Kuniyoshi Takeuchi, Integrated Flood Risk Management: Basic Concepts and the Japanese Experience, Taylor&Frnacis Group・Routledge, 2022.11

The author has been the Director and Advisor of the International Center for Water Hazard and Risk Management (ICHARM) at the Public Works Research Institute (PWRI) in Tsukuba, Ibaraki, Japan, since its establishment in 2006. D. and M.A. programs in collaboration with the National Graduate Institute for Policy Studies (GRIPS) and JICA, and has trained 7 doctoral students and 110 M.A. graduates by 2016. I also assisted many of these students. The author continues to teach at ICHARM and the number of graduates continues to grow.
In the first half of the book, the author gives an overview of the evolution of the basic concept of water resources and water-related disaster prevention, focusing on UN activities related to development and the environment. In the second half, the author explains the valuable experience of Japan in this context, including its historical and cultural background, and touches on future prospects. As hydro-meteorological extreme events become more and more intense, the world has high expectations for Japan's disaster prevention technologies and policies, and this book will be especially useful for foreign students related to water-related disaster countermeasures, those who are in charge of lectures for overseas trainees, and those who have overseas projects.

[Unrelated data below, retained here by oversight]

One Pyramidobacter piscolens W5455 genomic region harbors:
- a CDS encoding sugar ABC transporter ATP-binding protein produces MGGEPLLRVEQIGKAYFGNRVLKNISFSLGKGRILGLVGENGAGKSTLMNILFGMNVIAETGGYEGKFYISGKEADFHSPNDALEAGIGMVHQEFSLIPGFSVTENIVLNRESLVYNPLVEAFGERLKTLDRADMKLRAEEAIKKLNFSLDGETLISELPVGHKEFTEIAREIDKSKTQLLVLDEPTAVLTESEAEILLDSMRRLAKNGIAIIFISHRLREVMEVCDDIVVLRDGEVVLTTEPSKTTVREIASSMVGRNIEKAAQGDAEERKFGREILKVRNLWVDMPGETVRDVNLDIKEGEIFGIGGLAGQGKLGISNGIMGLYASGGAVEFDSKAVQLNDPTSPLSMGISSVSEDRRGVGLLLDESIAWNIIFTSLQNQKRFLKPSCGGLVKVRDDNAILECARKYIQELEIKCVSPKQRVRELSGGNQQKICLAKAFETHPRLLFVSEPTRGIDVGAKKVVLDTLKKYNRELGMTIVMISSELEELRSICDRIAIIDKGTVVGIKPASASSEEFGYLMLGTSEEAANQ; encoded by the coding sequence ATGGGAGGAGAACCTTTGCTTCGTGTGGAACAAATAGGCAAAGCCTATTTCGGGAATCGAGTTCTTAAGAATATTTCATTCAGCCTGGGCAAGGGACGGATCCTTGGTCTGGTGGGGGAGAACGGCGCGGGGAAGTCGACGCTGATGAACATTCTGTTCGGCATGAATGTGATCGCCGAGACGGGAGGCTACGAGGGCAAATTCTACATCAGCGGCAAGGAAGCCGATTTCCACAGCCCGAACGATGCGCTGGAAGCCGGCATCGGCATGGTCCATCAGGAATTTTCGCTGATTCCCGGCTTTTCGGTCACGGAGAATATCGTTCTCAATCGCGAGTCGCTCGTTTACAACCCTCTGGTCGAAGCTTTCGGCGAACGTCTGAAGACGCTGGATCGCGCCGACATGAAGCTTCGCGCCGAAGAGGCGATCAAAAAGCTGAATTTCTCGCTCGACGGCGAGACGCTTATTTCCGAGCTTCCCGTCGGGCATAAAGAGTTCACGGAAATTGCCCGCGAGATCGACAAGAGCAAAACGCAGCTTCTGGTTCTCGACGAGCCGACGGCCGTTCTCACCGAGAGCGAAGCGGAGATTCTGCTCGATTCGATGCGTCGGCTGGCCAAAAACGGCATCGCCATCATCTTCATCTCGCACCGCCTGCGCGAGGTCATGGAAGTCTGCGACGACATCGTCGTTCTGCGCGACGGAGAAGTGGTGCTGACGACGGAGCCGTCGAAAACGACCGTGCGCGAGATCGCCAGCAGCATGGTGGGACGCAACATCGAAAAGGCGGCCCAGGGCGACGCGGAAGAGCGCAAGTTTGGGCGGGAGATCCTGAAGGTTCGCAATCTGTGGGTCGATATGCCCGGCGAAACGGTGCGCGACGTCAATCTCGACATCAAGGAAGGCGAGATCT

Water-related disaster management tends to be localized and focused on general affairs due to its nature, but this book is valuable for its background and vision from a global perspective, including the United Nations. Glocal (global + local) is one of ICHARM's mottos: in 2011, the Great East Japan Earthquake and Tsunami disaster occurred, and in 2016, the Kinugawa River levee broke in Joso City, a neighbor of Tsukuba City, flooding 40 square km of the city. The photo on the cover shows the Chikuma River breaking its bank at Hoyasu in Nagano City during Typhoon No. 19 in 2019. At that time, the Nagano Shinkansen Train Center was flooded. These suggest the need for a flexible and comprehensive strategy from a broad perspective, rather than adhering to conventional responses, which is also connected to the recent River Basin Disaster Resilience and Sustainability by All strategy in Japan. At the end of the book, the author talks about Sontoku Ninomiya, who was based in Sakura-machi, Mooka City, Tochigi Prefecture, near Tsukuba City, as a founder who provided essential ideas and management tools for disaster recovery and development in impoverished areas. We are confident that his thoughts are fully conveyed to our graduates who have begun to work in various parts of the world.
Minoru Kamoto, Chief Engineer, Japan Civil Engineering Consultants Association
Former Chief Researcher, ICHARM